Gary North posted a couple of media videos at LewRockwell.com that sound very different than the official story.
In this first one we see that there is at least one witness who saw “three white men in military fatigues” fleeing the scene in an SUV.
His account matches what another witness said in an interview.
I have no idea if these witnesses are accurate. But I wish the media would do a follow-up investigation rather than simply forgetting about these witnesses and repeating what is now the official story.
Gary North writes:
I looked at several published timelines of the shootings. You can, too. Search for “timeline,” “Farook,” “San Bernardino.” No victim identified the two suspects immediately after the shootings, which had ended by the time the police and firefighters arrived at 11:05 a.m. The police had no clues regarding Farook and his wife. The two were shot in a firefight at 3 p.m. They were in a black SUV . . . four hours after the attack.
Four hours. What were they doing during this time? Where were they?
The American Spectator also posted an article about the forgotten third shooter and asked what was going on with the FBI’s alleged investigation.
As bad as that lack of closure is, the second question is far more troublesome: why did the FBI abandon their investigation of the townhouse rented by the terrorists and allow media access to it only two days after the shooting—and leave shredded documents behind? Former NYPD Det. Harry Houck illuminates the insanity. “This apartment clearly is full of evidence,” he explained. “I don’t see any fingerprint dust on the walls where they went in there and checked for fingerprints for other people that might have been connected to these two. You’ve got documents laying all over the place — you’ve got shredded documents that need to be taken out of there and put together to see what was shredded,” Houck added. “You have passports, driver’s licenses — now you have thousands of fingerprints all over inside this crime scene.”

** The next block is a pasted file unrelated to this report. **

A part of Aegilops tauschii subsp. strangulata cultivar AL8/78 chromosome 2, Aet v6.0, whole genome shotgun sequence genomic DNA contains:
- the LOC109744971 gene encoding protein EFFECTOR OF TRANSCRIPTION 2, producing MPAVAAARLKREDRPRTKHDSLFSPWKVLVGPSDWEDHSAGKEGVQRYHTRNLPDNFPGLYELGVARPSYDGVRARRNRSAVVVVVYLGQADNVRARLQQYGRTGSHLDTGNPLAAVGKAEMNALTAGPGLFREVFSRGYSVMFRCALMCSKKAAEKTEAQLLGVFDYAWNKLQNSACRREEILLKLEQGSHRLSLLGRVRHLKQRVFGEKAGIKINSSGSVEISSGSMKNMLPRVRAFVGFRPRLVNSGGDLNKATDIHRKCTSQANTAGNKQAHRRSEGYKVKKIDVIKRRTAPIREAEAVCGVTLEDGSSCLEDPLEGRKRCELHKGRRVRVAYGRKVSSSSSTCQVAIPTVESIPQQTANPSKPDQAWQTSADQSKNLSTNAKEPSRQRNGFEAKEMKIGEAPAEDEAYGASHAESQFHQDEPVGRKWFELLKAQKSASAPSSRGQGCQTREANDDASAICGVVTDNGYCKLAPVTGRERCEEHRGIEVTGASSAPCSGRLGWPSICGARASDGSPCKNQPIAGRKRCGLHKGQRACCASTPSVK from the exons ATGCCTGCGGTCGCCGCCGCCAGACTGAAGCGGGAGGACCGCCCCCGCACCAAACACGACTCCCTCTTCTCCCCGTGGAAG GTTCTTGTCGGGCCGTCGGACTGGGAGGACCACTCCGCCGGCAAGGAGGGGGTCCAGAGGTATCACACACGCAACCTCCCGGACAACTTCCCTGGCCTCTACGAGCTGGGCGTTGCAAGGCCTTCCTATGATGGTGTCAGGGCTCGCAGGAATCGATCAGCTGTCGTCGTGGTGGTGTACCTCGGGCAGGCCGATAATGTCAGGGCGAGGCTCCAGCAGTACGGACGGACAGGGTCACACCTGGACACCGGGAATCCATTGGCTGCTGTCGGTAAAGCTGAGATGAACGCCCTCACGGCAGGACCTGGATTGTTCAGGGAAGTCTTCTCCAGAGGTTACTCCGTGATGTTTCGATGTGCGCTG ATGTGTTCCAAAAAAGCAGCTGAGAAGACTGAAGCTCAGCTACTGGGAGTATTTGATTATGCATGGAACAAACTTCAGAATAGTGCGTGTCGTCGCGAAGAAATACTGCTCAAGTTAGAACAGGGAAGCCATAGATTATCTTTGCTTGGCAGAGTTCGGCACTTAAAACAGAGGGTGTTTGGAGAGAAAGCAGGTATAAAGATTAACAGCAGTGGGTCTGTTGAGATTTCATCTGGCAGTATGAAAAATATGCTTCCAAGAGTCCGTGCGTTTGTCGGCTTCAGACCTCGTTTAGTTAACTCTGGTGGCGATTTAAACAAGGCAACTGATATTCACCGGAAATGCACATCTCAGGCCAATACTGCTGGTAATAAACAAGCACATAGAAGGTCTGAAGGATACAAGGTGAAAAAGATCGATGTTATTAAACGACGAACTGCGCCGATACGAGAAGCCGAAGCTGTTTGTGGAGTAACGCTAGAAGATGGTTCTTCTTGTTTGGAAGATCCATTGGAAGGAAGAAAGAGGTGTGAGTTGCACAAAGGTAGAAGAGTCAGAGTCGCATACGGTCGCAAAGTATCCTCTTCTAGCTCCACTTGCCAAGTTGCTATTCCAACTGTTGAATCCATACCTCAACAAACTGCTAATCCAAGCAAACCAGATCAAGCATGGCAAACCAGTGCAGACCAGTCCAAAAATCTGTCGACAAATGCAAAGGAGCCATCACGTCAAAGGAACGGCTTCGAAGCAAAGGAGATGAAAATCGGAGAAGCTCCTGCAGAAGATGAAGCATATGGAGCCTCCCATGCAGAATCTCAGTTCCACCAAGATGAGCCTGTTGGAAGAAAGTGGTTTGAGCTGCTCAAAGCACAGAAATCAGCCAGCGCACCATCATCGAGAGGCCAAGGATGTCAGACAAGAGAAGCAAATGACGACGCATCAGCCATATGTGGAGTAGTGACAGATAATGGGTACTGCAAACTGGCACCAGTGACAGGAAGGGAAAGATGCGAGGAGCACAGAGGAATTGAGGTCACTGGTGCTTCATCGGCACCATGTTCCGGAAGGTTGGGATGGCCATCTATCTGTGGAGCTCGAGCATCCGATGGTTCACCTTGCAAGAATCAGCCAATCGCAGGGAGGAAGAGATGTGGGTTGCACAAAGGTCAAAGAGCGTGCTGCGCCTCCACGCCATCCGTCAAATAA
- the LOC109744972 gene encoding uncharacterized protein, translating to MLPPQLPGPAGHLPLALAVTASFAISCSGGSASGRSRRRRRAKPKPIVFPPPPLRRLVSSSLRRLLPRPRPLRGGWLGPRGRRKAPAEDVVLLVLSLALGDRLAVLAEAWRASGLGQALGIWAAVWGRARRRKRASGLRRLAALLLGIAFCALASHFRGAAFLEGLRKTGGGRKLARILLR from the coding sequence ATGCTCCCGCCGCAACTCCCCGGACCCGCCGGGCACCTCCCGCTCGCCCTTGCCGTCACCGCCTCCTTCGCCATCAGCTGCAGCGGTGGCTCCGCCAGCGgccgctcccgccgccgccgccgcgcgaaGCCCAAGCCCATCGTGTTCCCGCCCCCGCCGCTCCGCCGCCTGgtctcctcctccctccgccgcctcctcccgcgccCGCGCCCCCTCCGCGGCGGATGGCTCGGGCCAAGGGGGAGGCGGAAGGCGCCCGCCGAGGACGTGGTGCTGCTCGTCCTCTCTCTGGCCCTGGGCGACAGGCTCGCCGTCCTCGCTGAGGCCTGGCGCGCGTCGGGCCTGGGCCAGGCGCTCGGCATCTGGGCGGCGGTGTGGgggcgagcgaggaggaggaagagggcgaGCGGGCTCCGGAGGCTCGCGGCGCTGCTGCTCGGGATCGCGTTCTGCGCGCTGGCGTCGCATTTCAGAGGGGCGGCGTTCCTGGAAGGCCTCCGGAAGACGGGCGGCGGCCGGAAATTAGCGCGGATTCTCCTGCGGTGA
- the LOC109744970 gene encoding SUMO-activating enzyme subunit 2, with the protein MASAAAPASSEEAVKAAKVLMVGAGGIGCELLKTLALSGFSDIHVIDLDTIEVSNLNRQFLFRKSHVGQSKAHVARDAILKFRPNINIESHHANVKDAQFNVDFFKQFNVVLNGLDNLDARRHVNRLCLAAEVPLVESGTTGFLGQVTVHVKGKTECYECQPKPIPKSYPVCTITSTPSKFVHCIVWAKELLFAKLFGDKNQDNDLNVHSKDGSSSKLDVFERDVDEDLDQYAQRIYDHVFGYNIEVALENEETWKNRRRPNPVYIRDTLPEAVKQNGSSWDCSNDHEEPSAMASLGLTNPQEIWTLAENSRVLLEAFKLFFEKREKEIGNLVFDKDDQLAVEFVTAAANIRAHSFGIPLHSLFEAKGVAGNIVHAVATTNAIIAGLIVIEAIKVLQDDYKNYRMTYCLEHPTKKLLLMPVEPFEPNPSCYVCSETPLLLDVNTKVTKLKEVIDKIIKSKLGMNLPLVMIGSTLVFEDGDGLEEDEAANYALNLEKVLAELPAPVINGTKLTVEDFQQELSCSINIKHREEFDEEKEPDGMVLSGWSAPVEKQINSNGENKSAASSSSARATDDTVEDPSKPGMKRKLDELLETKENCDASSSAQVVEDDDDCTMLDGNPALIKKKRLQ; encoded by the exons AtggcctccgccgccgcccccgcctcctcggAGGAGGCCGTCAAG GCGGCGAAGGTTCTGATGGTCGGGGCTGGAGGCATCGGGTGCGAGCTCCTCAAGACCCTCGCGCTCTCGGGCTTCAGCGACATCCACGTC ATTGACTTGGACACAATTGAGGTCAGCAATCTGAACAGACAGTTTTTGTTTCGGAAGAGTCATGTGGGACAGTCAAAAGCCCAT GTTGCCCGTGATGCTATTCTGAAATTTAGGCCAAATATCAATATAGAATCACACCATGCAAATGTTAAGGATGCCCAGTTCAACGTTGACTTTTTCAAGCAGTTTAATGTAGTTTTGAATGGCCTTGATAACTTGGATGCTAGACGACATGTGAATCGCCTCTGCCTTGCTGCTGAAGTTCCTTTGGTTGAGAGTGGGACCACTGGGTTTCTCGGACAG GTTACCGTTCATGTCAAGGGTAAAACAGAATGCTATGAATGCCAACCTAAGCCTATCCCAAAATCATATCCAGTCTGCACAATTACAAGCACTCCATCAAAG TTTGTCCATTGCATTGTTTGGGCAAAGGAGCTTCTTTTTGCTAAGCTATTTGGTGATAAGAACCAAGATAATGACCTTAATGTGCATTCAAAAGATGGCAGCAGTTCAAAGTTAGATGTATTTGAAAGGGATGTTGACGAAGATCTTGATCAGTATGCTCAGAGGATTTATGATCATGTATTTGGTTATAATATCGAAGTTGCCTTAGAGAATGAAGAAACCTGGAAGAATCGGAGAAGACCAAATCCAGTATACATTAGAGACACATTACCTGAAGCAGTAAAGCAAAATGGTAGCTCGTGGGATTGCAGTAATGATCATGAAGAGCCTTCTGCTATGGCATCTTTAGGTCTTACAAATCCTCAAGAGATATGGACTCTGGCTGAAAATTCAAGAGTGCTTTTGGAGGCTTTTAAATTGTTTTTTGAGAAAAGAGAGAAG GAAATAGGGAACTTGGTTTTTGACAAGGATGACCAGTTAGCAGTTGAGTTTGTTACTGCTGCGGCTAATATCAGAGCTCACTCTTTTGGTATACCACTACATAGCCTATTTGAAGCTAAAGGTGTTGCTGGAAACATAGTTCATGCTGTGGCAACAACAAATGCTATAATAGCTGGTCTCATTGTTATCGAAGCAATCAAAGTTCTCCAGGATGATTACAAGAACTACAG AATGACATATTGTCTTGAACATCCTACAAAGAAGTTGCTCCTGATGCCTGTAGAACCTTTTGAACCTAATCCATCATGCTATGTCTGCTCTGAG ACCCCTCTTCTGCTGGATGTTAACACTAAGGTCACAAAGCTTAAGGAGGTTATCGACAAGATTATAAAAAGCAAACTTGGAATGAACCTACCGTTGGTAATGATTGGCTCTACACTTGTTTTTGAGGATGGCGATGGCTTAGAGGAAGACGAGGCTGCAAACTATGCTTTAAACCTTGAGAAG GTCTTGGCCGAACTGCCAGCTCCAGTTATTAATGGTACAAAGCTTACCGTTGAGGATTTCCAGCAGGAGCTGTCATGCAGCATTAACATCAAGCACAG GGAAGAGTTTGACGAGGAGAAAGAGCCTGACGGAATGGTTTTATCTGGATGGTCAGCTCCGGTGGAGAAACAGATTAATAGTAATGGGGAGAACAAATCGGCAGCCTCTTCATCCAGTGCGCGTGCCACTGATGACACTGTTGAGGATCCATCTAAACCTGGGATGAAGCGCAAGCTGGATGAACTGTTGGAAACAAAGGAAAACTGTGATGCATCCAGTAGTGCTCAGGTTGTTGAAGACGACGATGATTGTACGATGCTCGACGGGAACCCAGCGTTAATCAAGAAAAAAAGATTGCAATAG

The explanation offered by David Bowdich, assistant director of the FBI’s Los Angeles office, strains credulity. “Once the residents have the apartment and we’re not in it anymore, we don’t control it,” he said. “Once we turn that location back over to the occupants of that residence or once we board it up, anyone who goes in at that point, that’s got nothing to do with us.”
Houck wasn’t buying it. “I tell you I am so shocked. This is detective 101 for crying out loud,” he insisted. “It looks like there are dozens of people in there totally destroying a crime scene which is still vital in this investigation because we don’t know how many other people that they were connected with in this thing. There might be tons of fingerprints in there that we need to look at to see if there is any kind of connection to those fingerprints or some people that may be on a watch list or something else.”
This is strange. And it is disturbing that our media shows no interest in pursuing the truth.